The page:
Sitting in a road barricaded against police and thugs, Christopher Fung, 21, was armed for battle: he had two bags of M&Ms, and they weren’t even open yet.
Fung, an environmental-engineering student in Hong Kong, was readying himself for that test of smarts and sugar tolerance known as midterm season. Poised over coursework in fluid mechanics, laid on a concrete highway divider repurposed as a desk, he appeared to be facing his exams with all the confidence of a young rebel: “What we are doing on the streets is more important than exams,” he said.
As Hong Kong’s protests on Monday entered their fourth week since students first walked out of classes, Fung was among hundreds of droopy-shouldered demonstrators bent over calculators at a makeshift, but supremely well-organized, study area near government headquarters. Here, protesters are finding a balance between seeking the answers to two kinds of questions — those on exam papers, and the even harder ones being posed at the barricades: How can we make China answer us? Where is this all going? What should we do next?
Student protesters have pledged to blockade key commercial arteries in this efficient and orderly financial hub until Beijing agrees to table plans to vet candidates for the city's top job — a position known as chief executive. To the students, this is pseudo democracy and they want the real thing. They are calling for Hong Kong's 3.5 million voters to be given the freedom to nominate whoever they want to head the city's government.
Beijing has given no sign of capitulation. Instead, China’s central government appears to be betting on the demonstrations gradually losing momentum, hoping that protesters will forfeit local goodwill from continued disruptions to traffic and commerce, and that the young demonstrators eventually bow to the pressures of schoolwork and head back to class.
On the last point, at least, Beijing appears to have misjudged, at least for now. Multiple universities, including City University of Hong Kong and Hong Kong University, have issued statements encouraging professors to consider making allowances for protesters. Students say they are still attending class in between protesting and that schoolwork, if taking some hits, is not outright tanking.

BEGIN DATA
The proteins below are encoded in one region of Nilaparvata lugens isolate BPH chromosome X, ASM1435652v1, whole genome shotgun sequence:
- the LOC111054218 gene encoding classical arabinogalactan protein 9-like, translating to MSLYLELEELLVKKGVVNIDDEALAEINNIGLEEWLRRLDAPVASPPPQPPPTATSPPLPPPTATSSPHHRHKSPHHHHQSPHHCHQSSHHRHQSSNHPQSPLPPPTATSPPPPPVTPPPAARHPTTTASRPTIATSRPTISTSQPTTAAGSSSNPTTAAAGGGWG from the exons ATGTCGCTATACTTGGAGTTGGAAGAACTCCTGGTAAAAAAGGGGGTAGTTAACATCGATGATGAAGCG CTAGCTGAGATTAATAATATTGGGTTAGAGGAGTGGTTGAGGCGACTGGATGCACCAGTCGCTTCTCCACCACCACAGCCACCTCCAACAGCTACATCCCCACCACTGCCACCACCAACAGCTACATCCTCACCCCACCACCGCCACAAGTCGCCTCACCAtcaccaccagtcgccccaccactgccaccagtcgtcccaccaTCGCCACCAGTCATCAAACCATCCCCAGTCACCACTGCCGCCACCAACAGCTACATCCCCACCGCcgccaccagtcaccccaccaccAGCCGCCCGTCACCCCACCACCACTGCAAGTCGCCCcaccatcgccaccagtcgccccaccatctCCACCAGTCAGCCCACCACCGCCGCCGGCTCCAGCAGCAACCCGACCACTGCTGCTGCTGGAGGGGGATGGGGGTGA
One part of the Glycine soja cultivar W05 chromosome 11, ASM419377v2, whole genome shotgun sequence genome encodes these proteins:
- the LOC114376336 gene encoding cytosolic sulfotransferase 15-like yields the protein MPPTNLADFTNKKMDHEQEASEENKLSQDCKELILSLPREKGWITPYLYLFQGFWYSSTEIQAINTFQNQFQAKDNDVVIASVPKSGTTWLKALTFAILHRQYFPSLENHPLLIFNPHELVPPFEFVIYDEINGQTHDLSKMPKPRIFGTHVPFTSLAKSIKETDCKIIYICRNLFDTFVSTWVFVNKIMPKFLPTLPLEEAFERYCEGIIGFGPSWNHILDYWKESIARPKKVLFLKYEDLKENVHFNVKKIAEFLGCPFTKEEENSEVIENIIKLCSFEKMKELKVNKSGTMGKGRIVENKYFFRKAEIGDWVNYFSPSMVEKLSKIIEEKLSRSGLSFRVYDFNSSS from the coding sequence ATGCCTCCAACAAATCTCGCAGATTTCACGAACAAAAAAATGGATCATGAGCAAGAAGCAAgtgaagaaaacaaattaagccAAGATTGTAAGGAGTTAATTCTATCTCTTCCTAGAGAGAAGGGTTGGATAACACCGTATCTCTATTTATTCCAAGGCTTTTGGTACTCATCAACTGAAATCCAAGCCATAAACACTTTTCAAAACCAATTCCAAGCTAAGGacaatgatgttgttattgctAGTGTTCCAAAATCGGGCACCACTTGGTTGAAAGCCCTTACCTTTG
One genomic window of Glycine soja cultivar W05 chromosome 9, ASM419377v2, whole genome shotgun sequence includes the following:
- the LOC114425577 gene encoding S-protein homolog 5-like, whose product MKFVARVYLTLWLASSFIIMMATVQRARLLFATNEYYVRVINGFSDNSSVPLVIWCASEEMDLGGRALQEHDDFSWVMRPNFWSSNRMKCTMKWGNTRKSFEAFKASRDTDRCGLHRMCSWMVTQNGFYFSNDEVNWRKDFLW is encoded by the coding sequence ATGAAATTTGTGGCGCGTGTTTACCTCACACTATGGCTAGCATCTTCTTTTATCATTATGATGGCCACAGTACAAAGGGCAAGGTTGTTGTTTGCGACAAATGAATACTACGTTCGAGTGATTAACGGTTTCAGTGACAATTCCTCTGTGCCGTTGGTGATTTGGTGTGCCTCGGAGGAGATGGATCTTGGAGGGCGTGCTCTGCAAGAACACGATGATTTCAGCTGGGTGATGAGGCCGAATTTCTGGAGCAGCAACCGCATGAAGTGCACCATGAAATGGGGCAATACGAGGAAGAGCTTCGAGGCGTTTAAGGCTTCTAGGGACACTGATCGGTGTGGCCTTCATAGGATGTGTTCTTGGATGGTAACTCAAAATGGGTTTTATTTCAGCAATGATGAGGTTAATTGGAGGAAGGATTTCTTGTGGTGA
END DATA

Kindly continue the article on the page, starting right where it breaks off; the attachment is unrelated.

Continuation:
At a satellite encampment in Causeway Bay, high school students say their class attendance has been spotless — well, except for some tardiness, plus the occasional absence, explained away with emails from sympathetic parents or halfhearted apologies for “oversleeping alarms.”
“I’ve been [to school] every day,” says Edric Lee, 16, a sophomore at an international high school in Hong Kong, appearing out of a tent strewn with calculators, textbooks and pens, where he and friends were both studying and bedding each night.
“O.K., well, nearly every day,” Lee revises, as his friend Teresa Lui, 16, chortles tellingly at his side. “I get there late. But not that late. Noon. And, like, not that much.”
Lui, a junior, says she limits her protesting to weekends and evenings. But her teachers are supportive of students coming to the protests and have even visited a few times, to “check in on us and make sure we’re O.K.,” she says.
Both teens are also evening regulars at a makeshift school in the encampment, where local university students teach high-school-level coursework to students sitting on blue and white blankets. On tap for one recent evening: a biology course taught by a medical student, plus two hours of physics and math education taught by an undergrad. Later, there were courses in Greek drama (Antigone), English conversation, and yoga (whose instructor had cautioned, “Don’t eat too full!”).